November 28, 2017

By 4 April 2018, UK employers with more than 250 employees will have to publish their gender pay gap data. We wanted to know exactly what organizations could expect when they report their gap, so Golin created the Gender Pay Gap Corporate Risk Research. Michaela Gray, senior manager in Golin London and an expert on internal and corporate comms, outlines exactly what businesses should prepare for and how best to communicate their gap when these laws come into effect. 

For many businesses in the UK, April 4 will bring a reputational disaster that will have repercussions lasting months, perhaps years. The start of compulsory gender pay gap reporting will expose the employment practices of every business with more than 250 staff. Businesses will be scrutinized and industries mocked as stereotypes are proven true, and no one wants to be in the spotlight as the bad example.

A toxic gap between men and women promises to bring a severe fallout. The reality of reputational damage was acknowledged by 84% of business professionals recently surveyed in Golin’s Gender Pay Gap Corporate Risk Research. With 76.5% believing businesses should be ‘named and shamed’ for their gender pay gap, the media has been given an open invitation to call them out.

When reporting is published on April 4, you can imagine that frenzied business journalists will rank the worst performers in league tables filled with cold hard data, commentators will react with dismay and employees (mostly women) will rally to boycott backward businesses and huddle around the coffee machine to swap tips on recruiters to call.

Over the course of the week, business leaders and the government will clash over who is responsible for a lack of investment in STEM subjects (science, technology, engineering and mathematics), which contributed to the poor result in banking and technology industries.

By May 2018, the gender pay gap (GPG) will have fallen from the headlines, but the results will remain a reference point to feature in company news stories for months to come. In that time, stakeholders will consider their partnerships and shift their alliances, while better performing businesses will distance themselves from the worst off in their sector.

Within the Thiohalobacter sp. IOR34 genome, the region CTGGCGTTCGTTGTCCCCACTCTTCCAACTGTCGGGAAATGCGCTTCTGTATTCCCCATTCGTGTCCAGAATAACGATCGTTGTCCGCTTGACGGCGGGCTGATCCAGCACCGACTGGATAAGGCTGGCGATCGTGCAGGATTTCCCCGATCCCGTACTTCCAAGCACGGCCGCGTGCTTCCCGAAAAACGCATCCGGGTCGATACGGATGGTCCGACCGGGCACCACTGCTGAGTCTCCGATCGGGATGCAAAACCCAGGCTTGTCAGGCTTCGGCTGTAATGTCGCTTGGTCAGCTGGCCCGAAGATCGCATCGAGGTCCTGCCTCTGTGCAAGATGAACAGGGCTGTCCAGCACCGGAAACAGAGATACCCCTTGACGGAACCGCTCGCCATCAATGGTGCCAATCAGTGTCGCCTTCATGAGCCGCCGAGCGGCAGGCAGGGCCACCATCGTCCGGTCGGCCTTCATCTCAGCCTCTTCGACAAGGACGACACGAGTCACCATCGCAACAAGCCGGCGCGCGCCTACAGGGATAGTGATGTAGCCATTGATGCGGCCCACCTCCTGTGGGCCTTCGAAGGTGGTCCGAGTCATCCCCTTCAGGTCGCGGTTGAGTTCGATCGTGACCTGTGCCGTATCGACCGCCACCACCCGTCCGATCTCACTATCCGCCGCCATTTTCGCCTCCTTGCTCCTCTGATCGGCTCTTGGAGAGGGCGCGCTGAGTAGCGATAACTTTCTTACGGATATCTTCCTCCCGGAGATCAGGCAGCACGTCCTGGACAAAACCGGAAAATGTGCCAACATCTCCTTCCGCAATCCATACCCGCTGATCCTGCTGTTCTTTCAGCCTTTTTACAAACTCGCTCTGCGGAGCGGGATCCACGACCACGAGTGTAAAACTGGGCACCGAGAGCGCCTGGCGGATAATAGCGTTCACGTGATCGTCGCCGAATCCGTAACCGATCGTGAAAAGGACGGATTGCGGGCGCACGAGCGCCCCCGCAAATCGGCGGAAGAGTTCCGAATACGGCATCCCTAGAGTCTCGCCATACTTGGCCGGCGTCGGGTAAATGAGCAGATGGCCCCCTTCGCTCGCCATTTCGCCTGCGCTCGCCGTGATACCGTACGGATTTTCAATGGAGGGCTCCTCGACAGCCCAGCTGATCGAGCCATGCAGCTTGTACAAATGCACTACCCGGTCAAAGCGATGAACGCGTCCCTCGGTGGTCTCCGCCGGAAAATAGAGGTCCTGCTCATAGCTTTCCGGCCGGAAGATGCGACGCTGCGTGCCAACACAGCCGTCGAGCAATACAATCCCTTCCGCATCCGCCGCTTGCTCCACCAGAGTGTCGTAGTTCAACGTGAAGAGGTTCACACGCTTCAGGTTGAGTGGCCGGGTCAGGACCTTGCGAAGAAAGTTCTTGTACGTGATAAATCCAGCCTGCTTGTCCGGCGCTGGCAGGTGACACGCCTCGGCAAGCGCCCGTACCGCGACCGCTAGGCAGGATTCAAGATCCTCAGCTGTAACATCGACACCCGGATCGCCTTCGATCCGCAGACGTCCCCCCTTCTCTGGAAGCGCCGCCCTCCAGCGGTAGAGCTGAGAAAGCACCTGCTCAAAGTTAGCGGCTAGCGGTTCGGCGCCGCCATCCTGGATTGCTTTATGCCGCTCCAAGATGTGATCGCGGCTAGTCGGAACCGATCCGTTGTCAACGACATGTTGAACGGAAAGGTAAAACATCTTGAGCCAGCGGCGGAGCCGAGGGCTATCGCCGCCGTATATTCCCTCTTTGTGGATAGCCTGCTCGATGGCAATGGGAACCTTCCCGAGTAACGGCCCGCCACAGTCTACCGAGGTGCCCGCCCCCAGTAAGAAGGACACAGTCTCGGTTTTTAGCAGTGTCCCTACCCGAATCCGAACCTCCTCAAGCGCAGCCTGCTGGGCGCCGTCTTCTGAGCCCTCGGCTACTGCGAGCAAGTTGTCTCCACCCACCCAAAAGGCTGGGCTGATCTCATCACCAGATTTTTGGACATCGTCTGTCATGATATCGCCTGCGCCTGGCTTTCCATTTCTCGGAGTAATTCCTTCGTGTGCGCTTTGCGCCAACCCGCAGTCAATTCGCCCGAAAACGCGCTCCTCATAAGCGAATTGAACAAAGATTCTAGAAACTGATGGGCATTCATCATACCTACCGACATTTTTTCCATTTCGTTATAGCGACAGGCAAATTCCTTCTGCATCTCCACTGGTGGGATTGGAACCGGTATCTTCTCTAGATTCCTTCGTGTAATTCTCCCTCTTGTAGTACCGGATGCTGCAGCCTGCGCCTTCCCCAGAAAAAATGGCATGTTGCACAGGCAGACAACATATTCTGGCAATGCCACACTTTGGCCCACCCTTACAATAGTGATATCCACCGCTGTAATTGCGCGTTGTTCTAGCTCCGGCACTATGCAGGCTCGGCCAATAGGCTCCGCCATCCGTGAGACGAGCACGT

And then will come the resignations. Golin’s research found over three quarters (77%) of business professionals believe organizations will lose staff over the issue, while 73% believe the worst offenders will find it harder to recruit.

It will be a tumultuous time for 9,000 UK businesses, but getting lost in the crowd is wishful thinking.

  • The first step for them is to establish what their gap is as soon as possible and ensure they know why it has come about so that they can communicate what they are doing to improve.
  • Next, employers must put in place a plan that is deliverable, realistic and consistently communicated to everybody. Frame the gender pay gap information within the context of what you are doing to improve it.
  • It is also important to evaluate. To show meaningful progress, however modest it may be at first. Organizations must ensure ongoing evaluation and share proactive updates with employees and stakeholders.

This information will underpin both the external and internal narratives – both will be essential to managing reputational risk and limiting the fall out. Escaping scrutiny in the media is only half the risk, the other comes from within as disgruntled employees sink in morale, reduce productivity and move to competitor businesses made more attractive through better results.

With only a few months until compulsory GPG reporting and only 85 businesses so far declaring their results, the time to prepare your communications strategy is now.